Shawnna Sumaoang: Chris, Werner, anything to add.
Werner Schmidt: Yes. That’s, I think one of the pieces to add to what John was saying is when you look at it too, there’s, there’s know focus on the customer and having those, those conversations. I think there’s also an opportunity to focus on, I’m going to use an old term hair with the soft skills and really up level in our sales teams.
When you’ve got this time to think about, well, what areas could we be focusing on with capability. As we start, that new business engine starts kicking off. but of course, it’s, it’s, there’s, there’s, I think there’s, there’s many opportunities to also look at ways that you could think about your selling methodologies and your sales skills programs that you bring in.
what would those look like? a lot of the training now needs to be virtual. So what are the, what’s the technology underneath that to be able to deliver it? So I think there’s, it’s a busy time for sales and everyone, I don’t think there’s, it’s ever required. that’s for sure. But, this is tweaking the programs and making sure that we’ve focused on the right areas to the sales teams to deliver on what they need to in this new world we find ourselves in.
Chris Book: I was just going to say from the very short term perspective, one of the areas that we’ve reacted to, with covert specifically is to, to make sure that our sales teams are getting. The message over correctly. this isn’t an opportunity. This is an opportunity to help and assist is not a sales opportunity.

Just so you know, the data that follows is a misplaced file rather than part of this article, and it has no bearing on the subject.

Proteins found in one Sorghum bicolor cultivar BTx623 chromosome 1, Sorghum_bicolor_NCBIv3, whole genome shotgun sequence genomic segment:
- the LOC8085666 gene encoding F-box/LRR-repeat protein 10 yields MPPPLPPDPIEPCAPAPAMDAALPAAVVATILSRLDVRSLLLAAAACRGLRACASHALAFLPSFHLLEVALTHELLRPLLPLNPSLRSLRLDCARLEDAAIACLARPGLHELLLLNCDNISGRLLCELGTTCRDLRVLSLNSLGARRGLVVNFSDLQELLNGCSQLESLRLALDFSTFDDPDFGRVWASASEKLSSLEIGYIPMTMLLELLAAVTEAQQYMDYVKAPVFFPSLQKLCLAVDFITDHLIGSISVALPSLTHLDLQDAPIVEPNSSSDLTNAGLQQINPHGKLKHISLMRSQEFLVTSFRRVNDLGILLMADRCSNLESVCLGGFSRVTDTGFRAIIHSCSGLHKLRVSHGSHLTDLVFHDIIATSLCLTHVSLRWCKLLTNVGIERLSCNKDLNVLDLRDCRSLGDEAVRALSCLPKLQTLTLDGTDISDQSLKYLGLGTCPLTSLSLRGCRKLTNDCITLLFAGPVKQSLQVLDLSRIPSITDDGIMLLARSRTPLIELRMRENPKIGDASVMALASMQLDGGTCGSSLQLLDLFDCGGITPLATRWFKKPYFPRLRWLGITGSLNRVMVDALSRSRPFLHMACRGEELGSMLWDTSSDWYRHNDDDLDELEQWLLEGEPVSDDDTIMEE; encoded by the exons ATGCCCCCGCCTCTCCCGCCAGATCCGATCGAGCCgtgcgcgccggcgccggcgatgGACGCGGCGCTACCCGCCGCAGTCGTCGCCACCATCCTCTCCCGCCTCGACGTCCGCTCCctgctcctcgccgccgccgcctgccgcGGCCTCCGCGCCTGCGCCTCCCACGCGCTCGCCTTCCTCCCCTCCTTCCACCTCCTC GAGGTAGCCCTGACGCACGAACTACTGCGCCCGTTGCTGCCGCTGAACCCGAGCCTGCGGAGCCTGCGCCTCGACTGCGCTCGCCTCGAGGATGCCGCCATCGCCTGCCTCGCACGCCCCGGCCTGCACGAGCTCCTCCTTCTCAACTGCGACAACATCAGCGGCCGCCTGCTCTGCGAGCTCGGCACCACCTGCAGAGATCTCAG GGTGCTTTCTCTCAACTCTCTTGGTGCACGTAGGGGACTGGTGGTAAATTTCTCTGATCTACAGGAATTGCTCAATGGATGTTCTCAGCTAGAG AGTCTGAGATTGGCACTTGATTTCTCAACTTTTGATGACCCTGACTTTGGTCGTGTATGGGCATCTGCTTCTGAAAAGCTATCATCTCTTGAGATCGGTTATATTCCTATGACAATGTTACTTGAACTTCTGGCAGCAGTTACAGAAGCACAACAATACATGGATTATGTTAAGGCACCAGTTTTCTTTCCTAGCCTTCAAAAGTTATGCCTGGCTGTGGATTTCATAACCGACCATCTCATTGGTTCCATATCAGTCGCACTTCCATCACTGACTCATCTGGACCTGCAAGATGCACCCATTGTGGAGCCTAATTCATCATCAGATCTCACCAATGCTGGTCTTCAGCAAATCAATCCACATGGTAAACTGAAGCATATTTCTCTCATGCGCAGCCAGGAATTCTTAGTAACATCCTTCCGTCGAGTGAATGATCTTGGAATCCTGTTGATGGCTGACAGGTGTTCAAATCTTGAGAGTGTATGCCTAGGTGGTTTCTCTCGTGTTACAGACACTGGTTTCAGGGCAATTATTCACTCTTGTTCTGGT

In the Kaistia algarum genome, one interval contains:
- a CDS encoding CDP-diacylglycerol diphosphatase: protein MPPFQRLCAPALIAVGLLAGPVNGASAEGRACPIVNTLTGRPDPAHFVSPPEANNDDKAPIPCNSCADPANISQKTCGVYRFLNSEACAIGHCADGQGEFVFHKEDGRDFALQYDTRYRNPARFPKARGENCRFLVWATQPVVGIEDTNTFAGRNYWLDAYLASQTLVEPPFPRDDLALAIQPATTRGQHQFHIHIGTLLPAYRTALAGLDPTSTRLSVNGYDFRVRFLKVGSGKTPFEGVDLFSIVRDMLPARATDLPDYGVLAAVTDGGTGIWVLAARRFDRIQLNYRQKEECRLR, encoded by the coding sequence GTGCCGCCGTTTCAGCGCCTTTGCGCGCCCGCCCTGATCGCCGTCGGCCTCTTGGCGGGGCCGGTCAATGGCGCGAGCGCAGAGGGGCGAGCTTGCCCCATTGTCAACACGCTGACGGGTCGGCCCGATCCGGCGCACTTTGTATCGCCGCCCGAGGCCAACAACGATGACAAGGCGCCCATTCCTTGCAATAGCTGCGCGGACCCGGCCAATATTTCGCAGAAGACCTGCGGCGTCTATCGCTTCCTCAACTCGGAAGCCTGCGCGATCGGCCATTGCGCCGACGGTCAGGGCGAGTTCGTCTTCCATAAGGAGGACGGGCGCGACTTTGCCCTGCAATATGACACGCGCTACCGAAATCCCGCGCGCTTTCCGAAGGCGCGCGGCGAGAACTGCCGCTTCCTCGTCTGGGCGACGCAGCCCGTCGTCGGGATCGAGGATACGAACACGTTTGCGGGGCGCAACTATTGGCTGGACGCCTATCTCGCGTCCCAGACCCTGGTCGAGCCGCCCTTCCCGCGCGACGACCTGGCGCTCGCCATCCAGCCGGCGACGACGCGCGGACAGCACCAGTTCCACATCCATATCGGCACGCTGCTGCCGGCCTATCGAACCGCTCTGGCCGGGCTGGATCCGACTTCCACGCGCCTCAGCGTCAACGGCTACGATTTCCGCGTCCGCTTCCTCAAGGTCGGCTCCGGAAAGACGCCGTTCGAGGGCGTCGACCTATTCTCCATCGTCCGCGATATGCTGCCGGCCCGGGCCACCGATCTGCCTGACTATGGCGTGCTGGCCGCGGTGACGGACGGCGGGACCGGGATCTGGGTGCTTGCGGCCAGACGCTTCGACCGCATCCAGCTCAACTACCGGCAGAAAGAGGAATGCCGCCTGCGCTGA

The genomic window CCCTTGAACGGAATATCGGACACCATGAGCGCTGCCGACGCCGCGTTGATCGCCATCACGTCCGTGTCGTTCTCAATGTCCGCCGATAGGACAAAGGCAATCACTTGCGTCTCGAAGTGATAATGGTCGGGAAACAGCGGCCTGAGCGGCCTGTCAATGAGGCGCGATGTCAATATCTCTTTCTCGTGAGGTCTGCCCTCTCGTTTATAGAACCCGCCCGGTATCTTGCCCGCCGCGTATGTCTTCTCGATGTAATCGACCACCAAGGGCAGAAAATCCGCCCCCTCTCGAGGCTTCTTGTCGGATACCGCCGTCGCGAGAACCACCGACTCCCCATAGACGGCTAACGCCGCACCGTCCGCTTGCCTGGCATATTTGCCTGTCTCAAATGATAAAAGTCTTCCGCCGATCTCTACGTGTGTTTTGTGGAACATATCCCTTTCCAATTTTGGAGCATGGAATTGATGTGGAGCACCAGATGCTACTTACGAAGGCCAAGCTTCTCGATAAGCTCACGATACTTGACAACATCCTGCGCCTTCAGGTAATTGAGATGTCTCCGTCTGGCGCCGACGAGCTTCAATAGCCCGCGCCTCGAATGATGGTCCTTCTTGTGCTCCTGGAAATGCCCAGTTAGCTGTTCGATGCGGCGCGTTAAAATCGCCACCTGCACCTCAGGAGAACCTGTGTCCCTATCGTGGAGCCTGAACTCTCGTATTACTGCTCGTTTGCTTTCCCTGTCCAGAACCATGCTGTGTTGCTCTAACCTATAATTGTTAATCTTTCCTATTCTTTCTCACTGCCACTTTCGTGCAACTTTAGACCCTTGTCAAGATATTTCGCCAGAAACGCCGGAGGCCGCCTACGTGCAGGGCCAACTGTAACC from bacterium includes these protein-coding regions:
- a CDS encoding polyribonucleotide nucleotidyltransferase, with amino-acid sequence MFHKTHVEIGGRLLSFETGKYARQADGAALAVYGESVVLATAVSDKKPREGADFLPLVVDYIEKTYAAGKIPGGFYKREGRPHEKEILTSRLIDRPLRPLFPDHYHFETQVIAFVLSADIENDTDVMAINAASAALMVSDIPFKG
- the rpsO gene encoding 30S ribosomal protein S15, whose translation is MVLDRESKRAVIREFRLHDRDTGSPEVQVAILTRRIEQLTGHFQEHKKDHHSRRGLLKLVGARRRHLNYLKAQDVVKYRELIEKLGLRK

It’s a completely different situation. and I’ve received messages, which I think from organizations that have been inappropriate trying to, trying to really sell based off of what’s happening. So we’ve made a real conscious effort to roll out training around the right messaging about being there.
So support, but not necessarily seeing it as an opportunity to win from a sales point of view.
Shawnna Sumaoang: Yeah. I couldn’t agree more, Chris. Now, I think regardless of the current climate, revenue growth is a very common and very important metric for many organizations. I’d love to ask this question. Do you believe that sales enablement should be accountable for revenue?
Why or why not? And if so, how can sales enablement might correlate its efforts to revenue impact? Werner, I’d love to start with you.
Werner Schmidt: Great question. Well, thank you. And, it’s a topic I’ve had a lot of discussion with many, sales enablement professionals over the years. Are we accountable for the revenue now?
But I think absolutely we contribute towards it. With the new technologies that are out there, there’s different ways to measure the impact of sales enablement. So if I think about training that we fulfill, and absolutely training is, as a sales team is gonna help.
Deliver that revenue. Are we accountable? A hundred percent and there’s other factors the territory’s had at the product is that there’s other teams that influence what the outcome of that revenue will be. Quotas that complex, those, those levers that you put. So what I’ve tended to do is pull back onto metrics that we’ve put the sales enablement team can’t control.